Other Writers

Book Reviews, Author Interviews and more

Q&A with Joanne Harris

First of all, we must thank Joanne for agreeing to this insanity.

Joanne Harris is the acclaimed writer of Chocolat. The sequel is called The Lollipop Shoes and she has just submitted Peaches For Monsieur Le Curé, the third novel featuring some of the same characters from both and which is due for publication at the end of May 2012.

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'The Heretic Land' by Tim Lebbon

I read a fair amount of fantasy when I was younger. From the first time I borrowed an audiobook of The Hobbit from the library, I was always keen to be transported to places that could only exist in the mind. The wild countries with their strange creatures, arcane religions and hints of magic; these were the things that kept me up late at night, immersed in my latest book.

'The Heretic Land' by Tim Lebbon

I read a fair amount of fantasy when I was younger. From the first time I borrowed an audiobook of The Hobbit from the library, I was always keen to be transported to places that could only exist in the mind. The wild countries with their strange creatures, arcane religions and hints of magic; these were the things that kept me up late at night, immersed in my latest book.

'Things Fall Apart' by Chinua Achebe

Chinua Achebe is a Nigerian novelist, poet, professor, and critic. He is best known for his first novel, Things Fall Apart (1958), which is the most widely read book in modern African literature.

'Things Fall Apart' by Chinua Achebe

Chinua Achebe is a Nigerian novelist, poet, professor, and critic. He is best known for his first novel, Things Fall Apart (1958), which is the most widely read book in modern African literature.

'The Apocalypse Codex' by Charles Stross

The Apocalypse Codex is the fourth book in Stross's 'Laundry' series of novels. The other novels in the series are: The Atrocity Archives (2004), The Jennifer Morgue (2006), and The Fuller Memorandum (2010). I haven't read any of those, and indeed this is the first book I've read by Stross, who has a fine reputation as a prolific writer of smart, fast-paced 'hard' SF sprinkled with geeky humour. He has won both Locus and Hugo Awards, and been nominated for the John W. Campbell Memorial Award, the Arthur C. Clarke Award, and the (Japanese) Seiun award. He also has an excellent blog, Charlie's Diary. (Do check it out; it's great.) In the world of contemporary SF, Charles Stross is one of the big names.

'The Apocalypse Codex' by Charles Stross

The Apocalypse Codex is the fourth book in Stross's 'Laundry' series of novels. The other novels in the series are: The Atrocity Archives (2004), The Jennifer Morgue (2006), and The Fuller Memorandum (2010). I haven't read any of those, and indeed this is the first book I've read by Stross, who has a fine reputation as a prolific writer of smart, fast-paced 'hard' SF sprinkled with geeky humour. He has won both Locus and Hugo Awards, and been nominated for the John W. Campbell Memorial Award, the Arthur C. Clarke Award, and the (Japanese) Seiun award. He also has an excellent blog, Charlie's Diary. (Do check it out; it's great.) In the world of contemporary SF, Charles Stross is one of the big names.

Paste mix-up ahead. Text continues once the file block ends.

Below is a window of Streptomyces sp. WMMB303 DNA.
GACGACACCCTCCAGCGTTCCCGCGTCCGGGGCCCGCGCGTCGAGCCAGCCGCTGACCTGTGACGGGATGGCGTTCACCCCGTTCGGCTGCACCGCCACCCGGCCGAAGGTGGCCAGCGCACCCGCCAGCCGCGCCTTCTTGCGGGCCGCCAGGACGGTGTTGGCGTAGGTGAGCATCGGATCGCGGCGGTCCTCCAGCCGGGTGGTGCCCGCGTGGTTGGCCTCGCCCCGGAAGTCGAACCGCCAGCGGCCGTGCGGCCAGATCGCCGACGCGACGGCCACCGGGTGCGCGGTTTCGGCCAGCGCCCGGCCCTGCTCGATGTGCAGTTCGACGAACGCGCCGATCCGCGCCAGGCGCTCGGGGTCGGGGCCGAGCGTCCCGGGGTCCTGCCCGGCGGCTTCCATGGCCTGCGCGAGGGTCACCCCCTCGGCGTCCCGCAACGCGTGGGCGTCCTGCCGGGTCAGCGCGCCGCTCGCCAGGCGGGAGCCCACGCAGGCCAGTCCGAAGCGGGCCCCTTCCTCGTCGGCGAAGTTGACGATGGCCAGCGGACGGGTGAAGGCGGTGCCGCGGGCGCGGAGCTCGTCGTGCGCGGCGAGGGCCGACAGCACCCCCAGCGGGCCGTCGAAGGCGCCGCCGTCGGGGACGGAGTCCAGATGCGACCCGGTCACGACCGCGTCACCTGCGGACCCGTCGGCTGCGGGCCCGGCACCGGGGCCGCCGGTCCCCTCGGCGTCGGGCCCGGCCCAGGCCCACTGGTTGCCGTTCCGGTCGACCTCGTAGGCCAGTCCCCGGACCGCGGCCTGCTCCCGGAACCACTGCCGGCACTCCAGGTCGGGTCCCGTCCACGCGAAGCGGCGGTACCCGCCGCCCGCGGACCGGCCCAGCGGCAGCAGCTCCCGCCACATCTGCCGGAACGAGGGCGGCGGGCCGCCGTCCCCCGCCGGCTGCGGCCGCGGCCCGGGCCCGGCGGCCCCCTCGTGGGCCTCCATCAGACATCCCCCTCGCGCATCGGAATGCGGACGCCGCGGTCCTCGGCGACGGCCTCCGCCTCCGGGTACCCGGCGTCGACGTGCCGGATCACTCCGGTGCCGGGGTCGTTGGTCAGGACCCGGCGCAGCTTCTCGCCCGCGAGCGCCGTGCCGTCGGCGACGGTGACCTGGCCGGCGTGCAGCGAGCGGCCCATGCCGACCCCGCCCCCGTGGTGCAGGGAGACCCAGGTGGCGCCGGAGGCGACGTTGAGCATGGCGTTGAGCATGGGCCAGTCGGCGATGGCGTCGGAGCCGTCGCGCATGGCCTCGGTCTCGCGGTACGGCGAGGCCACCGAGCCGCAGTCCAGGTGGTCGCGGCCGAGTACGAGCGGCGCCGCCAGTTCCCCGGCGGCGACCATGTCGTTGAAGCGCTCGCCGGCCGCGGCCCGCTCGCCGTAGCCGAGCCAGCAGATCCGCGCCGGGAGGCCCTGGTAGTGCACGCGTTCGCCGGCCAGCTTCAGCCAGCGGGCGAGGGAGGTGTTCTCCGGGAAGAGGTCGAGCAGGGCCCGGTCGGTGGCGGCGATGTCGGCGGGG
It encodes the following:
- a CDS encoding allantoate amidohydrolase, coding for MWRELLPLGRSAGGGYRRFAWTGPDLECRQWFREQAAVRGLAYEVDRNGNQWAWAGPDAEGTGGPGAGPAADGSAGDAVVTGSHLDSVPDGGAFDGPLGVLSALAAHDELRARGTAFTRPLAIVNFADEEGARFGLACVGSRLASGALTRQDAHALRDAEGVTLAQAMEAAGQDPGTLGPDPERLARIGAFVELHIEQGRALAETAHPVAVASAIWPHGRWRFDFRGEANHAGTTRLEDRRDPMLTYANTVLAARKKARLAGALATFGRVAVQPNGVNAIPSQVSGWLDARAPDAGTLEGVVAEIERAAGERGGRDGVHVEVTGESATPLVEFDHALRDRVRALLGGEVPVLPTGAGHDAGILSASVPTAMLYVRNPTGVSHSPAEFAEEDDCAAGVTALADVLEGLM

'America Pacifica' by Anna North

Anna North’s debut novel America Pacifica is a book that straddles genre and resists attempts at categorization. It’s a dystopian novel set on an island off the west coast of the now-frozen United States but I hesitate to call it science fiction. It’s much more a character portrait of Darcy Pern, 18 years old, struggling to stay afloat in a poverty-riddled society, and desperate to find her missing mother Sarah.

'America Pacifica' by Anna North

Anna North’s debut novel America Pacifica is a book that straddles genre and resists attempts at categorization. It’s a dystopian novel set on an island off the west coast of the now-frozen United States but I hesitate to call it science fiction. It’s much more a character portrait of Darcy Pern, 18 years old, struggling to stay afloat in a poverty-riddled society, and desperate to find her missing mother Sarah.

'Life of Pi' by Yann Martel

I had heard good stuff about Yann Martel’s Life of Pi, but wasn’t sure it was really my thing. It won the Man Booker Prize in 2002, the year after it was published, and that’s not the sort of thing that usually gets me reading a particular book. So, it won an award. Big deal. It has to grab me, draw me in, often by its title alone, and something made me not read it for a long time. But I picked up this edition as part of World Book Night in 2011, and it had been sitting on my shelf ever since.

'Life of Pi' by Yann Martel

I had heard good stuff about Yann Martel’s Life of Pi, but wasn’t sure it was really my thing. It won the Man Booker Prize in 2002, the year after it was published, and that’s not the sort of thing that usually gets me reading a particular book. So, it won an award. Big deal. It has to grab me, draw me in, often by its title alone, and something made me not read it for a long time. But I picked up this edition as part of World Book Night in 2011, and it had been sitting on my shelf ever since.

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